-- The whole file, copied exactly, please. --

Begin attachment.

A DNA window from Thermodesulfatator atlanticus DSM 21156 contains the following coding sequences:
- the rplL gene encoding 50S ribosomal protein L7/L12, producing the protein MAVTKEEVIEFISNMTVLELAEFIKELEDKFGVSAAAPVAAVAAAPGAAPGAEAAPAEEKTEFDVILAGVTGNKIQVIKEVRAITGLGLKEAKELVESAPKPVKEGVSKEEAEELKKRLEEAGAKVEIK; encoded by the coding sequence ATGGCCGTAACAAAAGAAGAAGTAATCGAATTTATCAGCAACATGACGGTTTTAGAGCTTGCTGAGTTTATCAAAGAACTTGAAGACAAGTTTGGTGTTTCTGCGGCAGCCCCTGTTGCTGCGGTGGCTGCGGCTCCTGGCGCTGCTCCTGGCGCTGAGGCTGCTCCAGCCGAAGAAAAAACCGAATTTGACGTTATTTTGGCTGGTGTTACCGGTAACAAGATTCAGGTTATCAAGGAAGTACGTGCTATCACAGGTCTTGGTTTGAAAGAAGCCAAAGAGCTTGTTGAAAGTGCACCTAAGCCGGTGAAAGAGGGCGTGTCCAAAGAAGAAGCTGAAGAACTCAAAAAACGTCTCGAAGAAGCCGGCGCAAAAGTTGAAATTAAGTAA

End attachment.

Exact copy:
A DNA window from Thermodesulfatator atlanticus DSM 21156 contains the following coding sequences:
- the rplL gene encoding 50S ribosomal protein L7/L12, producing the protein MAVTKEEVIEFISNMTVLELAEFIKELEDKFGVSAAAPVAAVAAAPGAAPGAEAAPAEEKTEFDVILAGVTGNKIQVIKEVRAITGLGLKEAKELVESAPKPVKEGVSKEEAEELKKRLEEAGAKVEIK; encoded by the coding sequence ATGGCCGTAACAAAAGAAGAAGTAATCGAATTTATCAGCAACATGACGGTTTTAGAGCTTGCTGAGTTTATCAAAGAACTTGAAGACAAGTTTGGTGTTTCTGCGGCAGCCCCTGTTGCTGCGGTGGCTGCGGCTCCTGGCGCTGCTCCTGGCGCTGAGGCTGCTCCAGCCGAAGAAAAAACCGAATTTGACGTTATTTTGGCTGGTGTTACCGGTAACAAGATTCAGGTTATCAAGGAAGTACGTGCTATCACAGGTCTTGGTTTGAAAGAAGCCAAAGAGCTTGTTGAAAGTGCACCTAAGCCGGTGAAAGAGGGCGTGTCCAAAGAAGAAGCTGAAGAACTCAAAAAACGTCTCGAAGAAGCCGGCGCAAAAGTTGAAATTAAGTAA